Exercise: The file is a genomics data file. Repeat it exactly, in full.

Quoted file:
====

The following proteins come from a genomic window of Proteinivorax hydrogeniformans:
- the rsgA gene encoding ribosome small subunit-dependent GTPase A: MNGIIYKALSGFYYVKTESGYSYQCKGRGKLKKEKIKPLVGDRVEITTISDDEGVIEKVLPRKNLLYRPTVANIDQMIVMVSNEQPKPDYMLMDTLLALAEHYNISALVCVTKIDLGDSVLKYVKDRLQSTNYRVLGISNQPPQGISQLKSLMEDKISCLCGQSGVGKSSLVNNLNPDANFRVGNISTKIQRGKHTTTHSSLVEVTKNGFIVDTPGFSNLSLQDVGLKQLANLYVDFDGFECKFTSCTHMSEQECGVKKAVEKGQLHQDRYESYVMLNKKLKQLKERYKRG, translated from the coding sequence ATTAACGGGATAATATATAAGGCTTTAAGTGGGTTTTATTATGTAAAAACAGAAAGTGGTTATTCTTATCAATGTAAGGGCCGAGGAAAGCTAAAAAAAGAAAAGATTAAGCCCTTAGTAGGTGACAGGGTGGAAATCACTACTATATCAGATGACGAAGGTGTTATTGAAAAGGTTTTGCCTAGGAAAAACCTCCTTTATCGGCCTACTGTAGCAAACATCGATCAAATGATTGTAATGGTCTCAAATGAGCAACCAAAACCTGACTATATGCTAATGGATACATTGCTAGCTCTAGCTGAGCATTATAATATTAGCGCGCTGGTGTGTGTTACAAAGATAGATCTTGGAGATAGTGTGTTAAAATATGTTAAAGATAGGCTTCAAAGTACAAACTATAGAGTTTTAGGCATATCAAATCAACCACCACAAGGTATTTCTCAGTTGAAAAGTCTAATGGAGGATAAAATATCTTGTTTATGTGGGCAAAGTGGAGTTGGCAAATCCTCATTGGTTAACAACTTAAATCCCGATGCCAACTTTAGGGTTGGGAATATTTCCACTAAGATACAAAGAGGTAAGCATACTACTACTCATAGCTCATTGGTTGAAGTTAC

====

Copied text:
The following proteins come from a genomic window of Proteinivorax hydrogeniformans:
- the rsgA gene encoding ribosome small subunit-dependent GTPase A: MNGIIYKALSGFYYVKTESGYSYQCKGRGKLKKEKIKPLVGDRVEITTISDDEGVIEKVLPRKNLLYRPTVANIDQMIVMVSNEQPKPDYMLMDTLLALAEHYNISALVCVTKIDLGDSVLKYVKDRLQSTNYRVLGISNQPPQGISQLKSLMEDKISCLCGQSGVGKSSLVNNLNPDANFRVGNISTKIQRGKHTTTHSSLVEVTKNGFIVDTPGFSNLSLQDVGLKQLANLYVDFDGFECKFTSCTHMSEQECGVKKAVEKGQLHQDRYESYVMLNKKLKQLKERYKRG, translated from the coding sequence ATTAACGGGATAATATATAAGGCTTTAAGTGGGTTTTATTATGTAAAAACAGAAAGTGGTTATTCTTATCAATGTAAGGGCCGAGGAAAGCTAAAAAAAGAAAAGATTAAGCCCTTAGTAGGTGACAGGGTGGAAATCACTACTATATCAGATGACGAAGGTGTTATTGAAAAGGTTTTGCCTAGGAAAAACCTCCTTTATCGGCCTACTGTAGCAAACATCGATCAAATGATTGTAATGGTCTCAAATGAGCAACCAAAACCTGACTATATGCTAATGGATACATTGCTAGCTCTAGCTGAGCATTATAATATTAGCGCGCTGGTGTGTGTTACAAAGATAGATCTTGGAGATAGTGTGTTAAAATATGTTAAAGATAGGCTTCAAAGTACAAACTATAGAGTTTTAGGCATATCAAATCAACCACCACAAGGTATTTCTCAGTTGAAAAGTCTAATGGAGGATAAAATATCTTGTTTATGTGGGCAAAGTGGAGTTGGCAAATCCTCATTGGTTAACAACTTAAATCCCGATGCCAACTTTAGGGTTGGGAATATTTCCACTAAGATACAAAGAGGTAAGCATACTACTACTCATAGCTCATTGGTTGAAGTTAC